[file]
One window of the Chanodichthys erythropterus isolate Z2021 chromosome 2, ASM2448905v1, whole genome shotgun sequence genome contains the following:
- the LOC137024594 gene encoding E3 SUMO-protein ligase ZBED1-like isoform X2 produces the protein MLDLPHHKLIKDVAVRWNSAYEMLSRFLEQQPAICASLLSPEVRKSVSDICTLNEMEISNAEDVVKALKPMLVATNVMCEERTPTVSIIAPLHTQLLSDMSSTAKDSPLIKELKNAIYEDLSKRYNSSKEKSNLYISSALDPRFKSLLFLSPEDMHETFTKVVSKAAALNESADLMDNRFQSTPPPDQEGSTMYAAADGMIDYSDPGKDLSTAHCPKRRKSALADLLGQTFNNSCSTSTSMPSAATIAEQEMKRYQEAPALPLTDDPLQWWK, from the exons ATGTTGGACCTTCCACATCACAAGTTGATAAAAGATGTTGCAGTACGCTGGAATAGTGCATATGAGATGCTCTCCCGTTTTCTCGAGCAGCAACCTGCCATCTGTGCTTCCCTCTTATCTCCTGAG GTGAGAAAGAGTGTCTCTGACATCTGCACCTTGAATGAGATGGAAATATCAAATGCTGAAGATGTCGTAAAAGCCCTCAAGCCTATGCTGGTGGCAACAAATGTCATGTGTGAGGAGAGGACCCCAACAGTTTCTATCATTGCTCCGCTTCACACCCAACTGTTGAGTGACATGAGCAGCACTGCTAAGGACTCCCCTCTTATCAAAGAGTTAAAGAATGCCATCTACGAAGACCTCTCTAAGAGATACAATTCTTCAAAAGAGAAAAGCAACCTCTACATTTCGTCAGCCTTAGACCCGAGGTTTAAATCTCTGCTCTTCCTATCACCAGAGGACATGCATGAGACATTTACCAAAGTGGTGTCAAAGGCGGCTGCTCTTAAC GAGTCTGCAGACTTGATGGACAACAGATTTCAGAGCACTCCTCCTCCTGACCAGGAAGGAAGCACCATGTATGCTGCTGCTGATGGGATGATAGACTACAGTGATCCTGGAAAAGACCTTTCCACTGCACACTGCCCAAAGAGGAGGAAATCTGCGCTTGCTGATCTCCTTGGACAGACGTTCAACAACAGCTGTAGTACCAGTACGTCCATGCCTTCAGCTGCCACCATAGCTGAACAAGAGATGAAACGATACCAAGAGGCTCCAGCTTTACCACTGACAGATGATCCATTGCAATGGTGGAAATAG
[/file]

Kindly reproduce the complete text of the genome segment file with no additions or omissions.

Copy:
One window of the Chanodichthys erythropterus isolate Z2021 chromosome 2, ASM2448905v1, whole genome shotgun sequence genome contains the following:
- the LOC137024594 gene encoding E3 SUMO-protein ligase ZBED1-like isoform X2 produces the protein MLDLPHHKLIKDVAVRWNSAYEMLSRFLEQQPAICASLLSPEVRKSVSDICTLNEMEISNAEDVVKALKPMLVATNVMCEERTPTVSIIAPLHTQLLSDMSSTAKDSPLIKELKNAIYEDLSKRYNSSKEKSNLYISSALDPRFKSLLFLSPEDMHETFTKVVSKAAALNESADLMDNRFQSTPPPDQEGSTMYAAADGMIDYSDPGKDLSTAHCPKRRKSALADLLGQTFNNSCSTSTSMPSAATIAEQEMKRYQEAPALPLTDDPLQWWK, from the exons ATGTTGGACCTTCCACATCACAAGTTGATAAAAGATGTTGCAGTACGCTGGAATAGTGCATATGAGATGCTCTCCCGTTTTCTCGAGCAGCAACCTGCCATCTGTGCTTCCCTCTTATCTCCTGAG GTGAGAAAGAGTGTCTCTGACATCTGCACCTTGAATGAGATGGAAATATCAAATGCTGAAGATGTCGTAAAAGCCCTCAAGCCTATGCTGGTGGCAACAAATGTCATGTGTGAGGAGAGGACCCCAACAGTTTCTATCATTGCTCCGCTTCACACCCAACTGTTGAGTGACATGAGCAGCACTGCTAAGGACTCCCCTCTTATCAAAGAGTTAAAGAATGCCATCTACGAAGACCTCTCTAAGAGATACAATTCTTCAAAAGAGAAAAGCAACCTCTACATTTCGTCAGCCTTAGACCCGAGGTTTAAATCTCTGCTCTTCCTATCACCAGAGGACATGCATGAGACATTTACCAAAGTGGTGTCAAAGGCGGCTGCTCTTAAC GAGTCTGCAGACTTGATGGACAACAGATTTCAGAGCACTCCTCCTCCTGACCAGGAAGGAAGCACCATGTATGCTGCTGCTGATGGGATGATAGACTACAGTGATCCTGGAAAAGACCTTTCCACTGCACACTGCCCAAAGAGGAGGAAATCTGCGCTTGCTGATCTCCTTGGACAGACGTTCAACAACAGCTGTAGTACCAGTACGTCCATGCCTTCAGCTGCCACCATAGCTGAACAAGAGATGAAACGATACCAAGAGGCTCCAGCTTTACCACTGACAGATGATCCATTGCAATGGTGGAAATAG